CS 184: COMPUTER GRAPHICS
QUESTION OF THE DAY:
Given a complex polygon that we want to shade based on the non-zero winding number paradigm.
Let's assume that we have already clipped that
polygon properly to the bounds of the viewport.
Now we need an
efficient way to rasterize this polygon, i.e., to turn on all the
pixels in the viewport that fall inside the polygon.
Think of a good
algorithm and estimate its complexity.
< - - - - > CS
184 HOME < - - - - > CURRENT
< - - - - > NEXT
Lecture #4 -- Mon 2/2/2009.
Crucial Concepts from Last Lecture:
Several possible definitions of "INSIDE":
1.) "PARITY" -- "EX-OR" -- "ON-OFF": Switch between IN and OUT every time one steps across a single contour edge.
2.) "Non-zero Winding Number": The polygon contour, seen as a
string loop cannot be pulled away from a finger stuck at an INSIDE
3.) "Positive (non-zero)
Winding Number": INSIDE is true if the loops of the oriented
contour caught around probe point (finger) travel in CCW direction.
(This is the preferred paradigm in computer graphics and for rapid prototyping by layered manufacturing.)
To compute the WINDING NUMBER:
Count ONE UP or ONE DOWN depending on whether the oriented contour edge
that one crosses comes from the LEFT or from the RIGHT.
It is desirable to consider the orientation of a polygon contour so we can do BACKFACE ELIMINATION (and save roughly half the work in the rendering pipeline).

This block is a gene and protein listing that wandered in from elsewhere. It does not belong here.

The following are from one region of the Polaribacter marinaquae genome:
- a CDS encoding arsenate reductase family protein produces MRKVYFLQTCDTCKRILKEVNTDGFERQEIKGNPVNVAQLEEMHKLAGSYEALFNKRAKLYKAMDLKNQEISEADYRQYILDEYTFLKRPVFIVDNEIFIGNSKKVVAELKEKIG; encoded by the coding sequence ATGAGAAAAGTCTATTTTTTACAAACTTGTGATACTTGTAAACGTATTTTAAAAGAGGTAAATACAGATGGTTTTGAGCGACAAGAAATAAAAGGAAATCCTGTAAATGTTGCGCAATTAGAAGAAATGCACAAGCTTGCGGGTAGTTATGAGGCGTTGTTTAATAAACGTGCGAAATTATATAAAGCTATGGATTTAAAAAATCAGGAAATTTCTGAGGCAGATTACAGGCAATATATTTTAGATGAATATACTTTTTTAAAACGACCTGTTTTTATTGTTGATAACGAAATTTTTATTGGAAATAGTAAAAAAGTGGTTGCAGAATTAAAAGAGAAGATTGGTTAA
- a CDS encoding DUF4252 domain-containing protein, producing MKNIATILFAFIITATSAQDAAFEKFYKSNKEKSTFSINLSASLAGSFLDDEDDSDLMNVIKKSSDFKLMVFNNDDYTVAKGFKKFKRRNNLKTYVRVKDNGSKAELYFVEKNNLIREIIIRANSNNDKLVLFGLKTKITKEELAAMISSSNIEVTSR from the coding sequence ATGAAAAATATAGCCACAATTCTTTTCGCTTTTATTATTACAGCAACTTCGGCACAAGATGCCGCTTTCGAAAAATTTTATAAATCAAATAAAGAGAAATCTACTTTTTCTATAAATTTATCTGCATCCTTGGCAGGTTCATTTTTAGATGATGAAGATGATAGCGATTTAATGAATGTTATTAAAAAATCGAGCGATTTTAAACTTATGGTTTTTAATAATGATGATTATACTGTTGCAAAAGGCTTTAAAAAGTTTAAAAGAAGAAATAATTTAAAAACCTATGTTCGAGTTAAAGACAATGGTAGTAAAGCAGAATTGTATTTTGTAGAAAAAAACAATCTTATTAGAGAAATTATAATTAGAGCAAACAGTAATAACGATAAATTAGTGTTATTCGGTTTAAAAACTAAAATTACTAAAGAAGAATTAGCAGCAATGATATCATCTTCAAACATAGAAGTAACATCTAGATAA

ALL GEOMETRY should be clipped to the viewport frame!
Clipping of lines and polygons is straight-forward and is now done by the graphics hardware;
it preserves the visible portion inside the viewport and the topological information needed for rendering.
Linear interpolation is a key operation not just for clipping,
but also for morphing, for shading, and for the efficient calculation of splines and
The Various Coordinate Systems in the Classical Rendering Pipeline:
to screen transforms - Overview
(This is valid in some form for all rendering environments).
Algorithm for Polygon Rasterization
Let's asume we have done a suitable transformation to bring our
polygon into a normalized viewing volume where we just have to do a
simple parallel projection along the z-axis (equal to setting z equal
to zero) to get the desired display of the polygon.
Now -- how can we determine in an efficient manner WHICH PIXELS should be turned on ?
refer to: DISCUSSION OF THE QUESTION OF THE DAY.
We "turn on" all the pixels that have a sampling point that
falls inside the polygon contour.
Now we want to implement a rasterization algorithm in an efficient manner:
Sweeping Scan-line Approach
First we do this one polygon at a time. (not explained well enough in [Shirley]).
-- Scene Graph -- Display List -- Edge Table
-- Active Edge List.
-- Bucket-sort (in y) all polygon edges into the Edge Table.
Process the scan-line buckets from bottom to top.
edges into scan-line buckets (details)
-- For the current swath of pixels update the Active Edge List of all edges that cross the current scan line.
of scan-line processing on active edge list